Mail-in ballots are starting to go out to Florida voters for the August primary, kicking off the first major election in the state after two controversial elections laws passed since 2020.
Voters have until Aug. 13 to sign up to receive a mail-in ballot for the primary, although they can still sign up and receive a mail-in ballot in person at elections offices after that. Mail-in ballots have to be received at elections offices by 7 p.m. on Election Day, Aug. 23.
While the changes to voting by mail weren’t sweeping in nature, Floridians were still affected by a new requirement requiring that IDs be provided before they can sign up to vote by mail.
New Florida voters had already been required since 2006 to provide either their driver’s license number or the last four digits of their Social Security number when registering.
But anyone who registered before 2006 had been grandfathered in and wasn’t required to update registrations with that information, even if they made any other changes in the past 17 years.
This year, though, requesting a mail-in ballot would require those forms of identification.
Elections supervisors stressed that any voter who hasn’t yet provided their ID information can still vote in-person this year, either during early voting or on Election Day.
In addition, signatures on mail-in ballots will likely come under even more scrutiny from partisan observers, who have been given more access to ballots thanks to the new law.
Voters have until 5 p.m. on Thursday, Aug. 25 to fix, or “cure,” signatures that don’t match the ones on file or any other issues with ballots.
“Once we identify the signature doesn’t match, we immediately notify the voter by whatever means we have of the fact they need to cure it,” Hays said. “And they have until the second day [after election day], Thursday at 5 p.m., to cure it. That has not changed. There’s no change in the law on that.”
Voters should make sure their registration includes a good telephone number and email address so they can be notified if there’s a problem.
Another provision of the 2021 law requires voters to request mail-in ballots every two years instead of every four, but that won’t affect voters this cycle. A voter who requested mail-in ballots before 2020 will still receive them through 2022 thanks to a grandfather clause but would have to sign up again next year to vote by mail for the 2023-24 election cycle.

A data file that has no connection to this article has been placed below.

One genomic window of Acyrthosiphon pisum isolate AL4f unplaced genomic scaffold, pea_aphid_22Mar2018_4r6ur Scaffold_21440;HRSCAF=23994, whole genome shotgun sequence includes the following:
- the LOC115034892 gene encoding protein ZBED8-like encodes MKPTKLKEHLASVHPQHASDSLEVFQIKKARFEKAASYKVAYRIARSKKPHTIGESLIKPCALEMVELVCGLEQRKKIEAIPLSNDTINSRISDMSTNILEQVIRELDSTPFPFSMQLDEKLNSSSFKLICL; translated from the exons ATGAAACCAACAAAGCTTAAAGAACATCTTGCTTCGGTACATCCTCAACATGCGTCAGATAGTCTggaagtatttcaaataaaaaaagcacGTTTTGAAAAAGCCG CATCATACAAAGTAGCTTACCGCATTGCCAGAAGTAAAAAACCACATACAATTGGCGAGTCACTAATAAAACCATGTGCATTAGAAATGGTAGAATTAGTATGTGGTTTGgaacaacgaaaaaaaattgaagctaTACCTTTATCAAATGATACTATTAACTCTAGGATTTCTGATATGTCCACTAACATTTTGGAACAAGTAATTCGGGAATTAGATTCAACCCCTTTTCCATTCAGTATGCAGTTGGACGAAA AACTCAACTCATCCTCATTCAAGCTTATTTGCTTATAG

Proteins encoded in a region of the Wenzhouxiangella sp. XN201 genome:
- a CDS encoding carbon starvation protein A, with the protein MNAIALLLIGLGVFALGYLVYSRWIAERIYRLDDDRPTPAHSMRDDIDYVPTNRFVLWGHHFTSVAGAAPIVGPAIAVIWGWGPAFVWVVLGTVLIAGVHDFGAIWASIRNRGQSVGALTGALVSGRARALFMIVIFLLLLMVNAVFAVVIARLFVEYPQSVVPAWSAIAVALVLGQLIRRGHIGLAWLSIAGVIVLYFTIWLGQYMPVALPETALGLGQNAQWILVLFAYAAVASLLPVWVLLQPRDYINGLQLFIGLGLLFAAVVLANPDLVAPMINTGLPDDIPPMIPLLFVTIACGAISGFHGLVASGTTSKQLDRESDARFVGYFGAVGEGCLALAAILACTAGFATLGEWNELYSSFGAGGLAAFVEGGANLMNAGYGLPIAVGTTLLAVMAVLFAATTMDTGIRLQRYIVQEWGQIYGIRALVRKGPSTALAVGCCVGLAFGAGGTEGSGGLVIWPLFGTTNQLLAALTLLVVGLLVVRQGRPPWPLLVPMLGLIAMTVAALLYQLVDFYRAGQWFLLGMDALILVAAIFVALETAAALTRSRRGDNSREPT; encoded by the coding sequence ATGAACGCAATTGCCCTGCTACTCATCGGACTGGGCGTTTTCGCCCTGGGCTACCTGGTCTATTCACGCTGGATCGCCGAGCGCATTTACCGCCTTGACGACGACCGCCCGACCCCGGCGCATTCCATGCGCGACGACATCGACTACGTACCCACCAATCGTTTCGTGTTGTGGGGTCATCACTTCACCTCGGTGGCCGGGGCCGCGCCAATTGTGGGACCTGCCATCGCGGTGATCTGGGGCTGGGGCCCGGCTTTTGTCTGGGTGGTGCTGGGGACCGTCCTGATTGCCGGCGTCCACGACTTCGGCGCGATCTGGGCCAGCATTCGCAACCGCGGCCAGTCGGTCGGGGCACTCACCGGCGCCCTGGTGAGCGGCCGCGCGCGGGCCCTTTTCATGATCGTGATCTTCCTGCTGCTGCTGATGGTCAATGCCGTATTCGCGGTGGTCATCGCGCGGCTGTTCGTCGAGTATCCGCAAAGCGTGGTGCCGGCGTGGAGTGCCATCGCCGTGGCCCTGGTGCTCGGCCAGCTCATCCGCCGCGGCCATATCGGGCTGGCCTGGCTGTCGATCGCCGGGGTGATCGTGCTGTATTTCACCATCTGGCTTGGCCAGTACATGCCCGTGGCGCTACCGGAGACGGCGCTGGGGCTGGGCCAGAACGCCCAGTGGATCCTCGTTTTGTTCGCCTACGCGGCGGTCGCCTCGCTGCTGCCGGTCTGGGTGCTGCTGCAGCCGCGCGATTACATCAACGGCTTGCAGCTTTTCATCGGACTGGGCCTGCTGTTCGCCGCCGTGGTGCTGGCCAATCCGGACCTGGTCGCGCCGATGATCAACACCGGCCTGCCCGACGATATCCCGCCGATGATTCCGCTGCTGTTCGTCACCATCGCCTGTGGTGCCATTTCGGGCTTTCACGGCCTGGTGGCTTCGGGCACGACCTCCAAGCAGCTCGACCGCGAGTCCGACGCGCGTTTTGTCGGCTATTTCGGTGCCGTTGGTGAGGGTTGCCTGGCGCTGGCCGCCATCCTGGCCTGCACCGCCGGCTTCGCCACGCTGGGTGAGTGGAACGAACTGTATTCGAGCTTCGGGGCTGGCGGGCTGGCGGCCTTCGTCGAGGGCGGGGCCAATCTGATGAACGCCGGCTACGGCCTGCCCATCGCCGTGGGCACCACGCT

Voters can visit their county elections websites to make sure they are still listed as having requested to vote by mail and can also check there to see if their ballot was received and counted.
Visit https://www.soecharlottecountyfl.gov/ or call 941-833-5400 for Charlotte County.
Major races on the ballot in August include the Democratic primary for governor, several contested party primaries for Congress and the state Legislature, and many key local races.
The 2021 law also bans a supervisor from mailing every voter in the county a mail-in ballot, whether they had requested it or not, despite the fact that no counties in Florida had done so.
The practice has been a major target of former President Trump, who has railed against it in other states, falsely claiming fraud.
A few Florida counties, including Seminole, sent out mail-in applications to every registered voter, not actual ballots that hadn’t been requested.
The mail-in provisions of the 2021 law were not affected by a judge’s ruling earlier this year that blocked much of the law from being enforced, including restrictions on drop boxes, creating new requirements for voter applications, and banning interactions with voters in line.
An appeals court in May reinstated the sections of the law that had been blocked as the legal challenge continues.
Image Credits: Photo by Chris Woods from FreeImages.com